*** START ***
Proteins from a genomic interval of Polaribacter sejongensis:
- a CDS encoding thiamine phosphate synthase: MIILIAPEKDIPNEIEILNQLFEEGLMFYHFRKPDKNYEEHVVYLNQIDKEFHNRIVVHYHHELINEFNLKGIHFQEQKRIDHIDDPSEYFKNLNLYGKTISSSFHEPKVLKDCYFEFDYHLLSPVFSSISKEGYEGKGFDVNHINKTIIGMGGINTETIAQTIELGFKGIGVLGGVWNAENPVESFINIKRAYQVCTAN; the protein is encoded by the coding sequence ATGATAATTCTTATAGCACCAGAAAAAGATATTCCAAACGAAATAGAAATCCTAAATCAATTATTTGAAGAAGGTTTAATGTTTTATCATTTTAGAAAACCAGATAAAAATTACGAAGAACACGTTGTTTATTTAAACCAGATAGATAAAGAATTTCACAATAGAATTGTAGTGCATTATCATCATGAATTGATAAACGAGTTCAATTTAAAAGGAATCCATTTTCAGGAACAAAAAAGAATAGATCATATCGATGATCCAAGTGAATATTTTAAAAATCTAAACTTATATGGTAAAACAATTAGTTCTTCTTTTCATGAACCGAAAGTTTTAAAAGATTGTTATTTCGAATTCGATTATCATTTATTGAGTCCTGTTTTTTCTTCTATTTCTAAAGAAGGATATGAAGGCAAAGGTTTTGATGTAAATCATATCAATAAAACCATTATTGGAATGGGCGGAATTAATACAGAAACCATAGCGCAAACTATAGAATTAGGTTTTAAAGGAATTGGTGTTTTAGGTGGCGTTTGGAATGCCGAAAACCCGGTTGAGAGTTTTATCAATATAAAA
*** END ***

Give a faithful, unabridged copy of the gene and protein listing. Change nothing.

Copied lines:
Proteins from a genomic interval of Polaribacter sejongensis:
- a CDS encoding thiamine phosphate synthase: MIILIAPEKDIPNEIEILNQLFEEGLMFYHFRKPDKNYEEHVVYLNQIDKEFHNRIVVHYHHELINEFNLKGIHFQEQKRIDHIDDPSEYFKNLNLYGKTISSSFHEPKVLKDCYFEFDYHLLSPVFSSISKEGYEGKGFDVNHINKTIIGMGGINTETIAQTIELGFKGIGVLGGVWNAENPVESFINIKRAYQVCTAN; the protein is encoded by the coding sequence ATGATAATTCTTATAGCACCAGAAAAAGATATTCCAAACGAAATAGAAATCCTAAATCAATTATTTGAAGAAGGTTTAATGTTTTATCATTTTAGAAAACCAGATAAAAATTACGAAGAACACGTTGTTTATTTAAACCAGATAGATAAAGAATTTCACAATAGAATTGTAGTGCATTATCATCATGAATTGATAAACGAGTTCAATTTAAAAGGAATCCATTTTCAGGAACAAAAAAGAATAGATCATATCGATGATCCAAGTGAATATTTTAAAAATCTAAACTTATATGGTAAAACAATTAGTTCTTCTTTTCATGAACCGAAAGTTTTAAAAGATTGTTATTTCGAATTCGATTATCATTTATTGAGTCCTGTTTTTTCTTCTATTTCTAAAGAAGGATATGAAGGCAAAGGTTTTGATGTAAATCATATCAATAAAACCATTATTGGAATGGGCGGAATTAATACAGAAACCATAGCGCAAACTATAGAATTAGGTTTTAAAGGAATTGGTGTTTTAGGTGGCGTTTGGAATGCCGAAAACCCGGTTGAGAGTTTTATCAATATAAAA